government had to intervene, while at Sale, Morocco, the emir ordered
a persecution of the Jews. During this period Sabbatai declared the
fasts of the
Seventeenth of Tammuz
Seventeenth of Tammuz and the
Ninth of Av
Ninth of Av (his birthday)
would henceforth be feast-days. He contemplated converting the Day of
Atonement to one of celebration.
Sabbatai Zevi as a prisoner in Abydos.
While Sabbatai was in the Abydos prison an incident occurred which
ultimately led to Sabbatai's downfall. Two prominent Polish Talmudists
from Lwów, Lesser Poland, who were among Sabbatai's visitors in
Abydos, informed him that in their native country a prophet, Nehemiah
ha-Kohen, had announced the coming of the Messiah. Sabbatai ordered
the prophet to appear before him. (See Jew. Encyc. ix. 212a, s.v.
Nehemiah ha-Kohen). Nehemiah obeyed, reaching Abydos after a journey
of three months at the beginning of September, 1666. The meeting
between the two ended in mutual dissatisfaction. Some Sabbataians are
said to have contemplated the secret murder of the rival.
Conversion to Islam
Nehemiah, however, escaped to Constantinople, where he pretended to
Islam to get an audience with the kaymakam. He told him of
Sabbatai's ambitions. The kaymakam informed the sultan, Mehmed IV.
Sabbatai was taken from Abydos to Adrianople, where the sultan's
vizier gave him three choices; subject himself to a trial of his
divinity in the form of a volley of arrows (in which should the
archers miss, his divinity would be proven); be impaled; or he could
convert to Islam. On the following day (September 16, 1666) Zevi
came before the sultan, cast off his Jewish garb and put a Turkish
turban on his head. Thus his conversion to
Islam was accomplished. The
sultan was much pleased, and rewarded Sabbatai by conferring on him
the title (Mahmed) Effendi, and appointing him as his doorkeeper with
a generous salary. Sarah and approximately 300 families among
Sabbatai's followers also converted to Islam. These new Muslims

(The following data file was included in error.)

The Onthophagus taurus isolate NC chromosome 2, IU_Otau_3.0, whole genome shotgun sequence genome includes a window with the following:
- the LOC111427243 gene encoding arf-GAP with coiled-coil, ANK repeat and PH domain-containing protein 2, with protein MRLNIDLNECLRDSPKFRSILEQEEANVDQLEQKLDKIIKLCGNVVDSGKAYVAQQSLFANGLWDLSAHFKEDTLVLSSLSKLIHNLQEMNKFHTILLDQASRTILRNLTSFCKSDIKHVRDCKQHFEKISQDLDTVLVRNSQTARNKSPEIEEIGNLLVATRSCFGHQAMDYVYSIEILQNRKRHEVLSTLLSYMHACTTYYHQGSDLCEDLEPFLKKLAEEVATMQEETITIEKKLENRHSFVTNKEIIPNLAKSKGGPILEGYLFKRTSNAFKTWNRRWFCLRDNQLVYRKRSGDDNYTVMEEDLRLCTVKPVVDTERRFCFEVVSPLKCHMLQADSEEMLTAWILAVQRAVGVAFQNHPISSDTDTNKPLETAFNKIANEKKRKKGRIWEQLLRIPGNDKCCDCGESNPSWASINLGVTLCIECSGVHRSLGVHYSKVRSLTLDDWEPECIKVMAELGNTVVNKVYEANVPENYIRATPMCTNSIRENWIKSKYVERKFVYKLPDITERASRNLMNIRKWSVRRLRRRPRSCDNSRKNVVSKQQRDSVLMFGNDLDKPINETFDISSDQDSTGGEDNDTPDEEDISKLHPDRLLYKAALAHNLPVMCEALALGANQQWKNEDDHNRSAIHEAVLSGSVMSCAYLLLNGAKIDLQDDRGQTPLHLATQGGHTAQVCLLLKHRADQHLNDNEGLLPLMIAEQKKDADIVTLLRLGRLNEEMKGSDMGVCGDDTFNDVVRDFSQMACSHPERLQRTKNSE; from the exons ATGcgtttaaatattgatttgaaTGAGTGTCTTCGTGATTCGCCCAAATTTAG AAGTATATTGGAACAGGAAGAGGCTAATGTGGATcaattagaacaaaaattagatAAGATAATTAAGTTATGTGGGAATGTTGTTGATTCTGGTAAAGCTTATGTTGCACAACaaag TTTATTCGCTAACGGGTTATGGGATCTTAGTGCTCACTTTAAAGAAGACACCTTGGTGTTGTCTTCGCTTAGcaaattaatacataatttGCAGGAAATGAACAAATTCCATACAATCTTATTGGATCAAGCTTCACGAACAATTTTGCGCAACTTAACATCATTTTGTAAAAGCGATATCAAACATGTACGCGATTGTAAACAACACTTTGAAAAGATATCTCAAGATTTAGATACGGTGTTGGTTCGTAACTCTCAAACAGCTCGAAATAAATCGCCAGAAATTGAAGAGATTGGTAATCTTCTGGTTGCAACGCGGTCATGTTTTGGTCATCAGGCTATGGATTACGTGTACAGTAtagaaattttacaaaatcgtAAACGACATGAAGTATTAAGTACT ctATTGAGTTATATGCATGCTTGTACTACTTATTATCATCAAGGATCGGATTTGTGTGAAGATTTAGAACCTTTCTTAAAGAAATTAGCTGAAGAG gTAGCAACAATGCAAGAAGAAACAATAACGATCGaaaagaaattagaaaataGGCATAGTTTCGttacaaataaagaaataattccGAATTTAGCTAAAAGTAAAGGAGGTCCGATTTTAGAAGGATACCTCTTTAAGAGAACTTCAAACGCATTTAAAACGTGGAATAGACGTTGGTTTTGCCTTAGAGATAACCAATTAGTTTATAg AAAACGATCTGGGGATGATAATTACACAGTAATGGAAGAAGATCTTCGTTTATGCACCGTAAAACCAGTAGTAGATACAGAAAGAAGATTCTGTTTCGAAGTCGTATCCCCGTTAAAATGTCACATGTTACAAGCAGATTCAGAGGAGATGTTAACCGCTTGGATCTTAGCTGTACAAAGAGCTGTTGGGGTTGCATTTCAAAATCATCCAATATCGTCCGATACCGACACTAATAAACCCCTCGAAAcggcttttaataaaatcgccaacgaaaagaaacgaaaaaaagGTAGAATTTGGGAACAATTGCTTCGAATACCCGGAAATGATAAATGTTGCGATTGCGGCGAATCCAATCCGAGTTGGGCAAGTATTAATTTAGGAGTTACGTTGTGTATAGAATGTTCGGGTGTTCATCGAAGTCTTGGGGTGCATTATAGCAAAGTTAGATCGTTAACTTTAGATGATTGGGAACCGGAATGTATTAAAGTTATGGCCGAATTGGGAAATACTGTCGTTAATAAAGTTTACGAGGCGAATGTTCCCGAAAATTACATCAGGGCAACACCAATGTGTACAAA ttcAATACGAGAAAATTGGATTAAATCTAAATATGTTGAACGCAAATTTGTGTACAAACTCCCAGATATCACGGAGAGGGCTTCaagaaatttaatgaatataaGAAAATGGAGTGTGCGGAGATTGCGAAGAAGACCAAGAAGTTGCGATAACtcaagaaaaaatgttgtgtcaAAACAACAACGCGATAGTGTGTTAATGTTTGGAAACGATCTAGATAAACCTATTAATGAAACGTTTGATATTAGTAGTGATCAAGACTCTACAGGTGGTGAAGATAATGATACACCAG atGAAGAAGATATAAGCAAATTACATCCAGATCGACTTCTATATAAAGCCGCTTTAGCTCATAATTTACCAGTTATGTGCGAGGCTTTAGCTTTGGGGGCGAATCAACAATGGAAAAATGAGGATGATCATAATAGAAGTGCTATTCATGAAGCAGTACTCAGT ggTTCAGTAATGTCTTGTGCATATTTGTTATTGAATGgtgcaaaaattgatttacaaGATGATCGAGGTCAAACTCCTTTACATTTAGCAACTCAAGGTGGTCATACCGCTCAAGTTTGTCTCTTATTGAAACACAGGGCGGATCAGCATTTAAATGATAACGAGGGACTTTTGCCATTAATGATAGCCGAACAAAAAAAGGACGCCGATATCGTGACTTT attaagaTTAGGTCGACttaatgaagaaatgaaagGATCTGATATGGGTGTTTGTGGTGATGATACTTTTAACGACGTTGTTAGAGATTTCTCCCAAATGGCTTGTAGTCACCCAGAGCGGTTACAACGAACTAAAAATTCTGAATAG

thereafter were known as dönmeh (converts). The sultan's officials
ordered Sabbatai to take an additional wife to demonstrate his
conversion. Some days after his conversion he wrote to Smyrna: "God
has made me an Ishmaelite; He commanded, and it was done. The ninth
day of my regeneration."
Former followers of Sabbatai do penance for their support of him.
Sabbatai's conversion devastated his followers. Muslims and Christians
alike ridiculed his followers after the event. In spite of Sabbatai's
apostasy, many of his adherents still clung tenaciously to their
belief in him, claiming that his conversion was a part of the
Messianic scheme. Prophets such as Ghazzati and Primo, who were
interested in maintaining the movement, encouraged such belief. In
many communities, the
Seventeenth of Tammuz
Seventeenth of Tammuz and the
Ninth of Av
Ninth of Av were
still observed as feast-days in spite of bans and excommunications by
At times Sabbatai assumed the role of a pious Muslim and reviled
Judaism; at others he associated with Jews as one of their own faith.
In March, 1668, he announced that he had been filled with the "Holy
Spirit" at Passover, and had received a "revelation." He, or one of
his followers, published a mystical work claiming Sabbatai was the
Messiah in spite of his conversion, whose goal was to bring
thousands of Muslims to Judaism. He told the sultan, however, that he
was trying to convert Jews to Islam. The sultan permitted Sabbatai to
associate with other Jews and preach in their synagogues. He succeeded
in bringing over a number of Muslims to his kabbalistic views.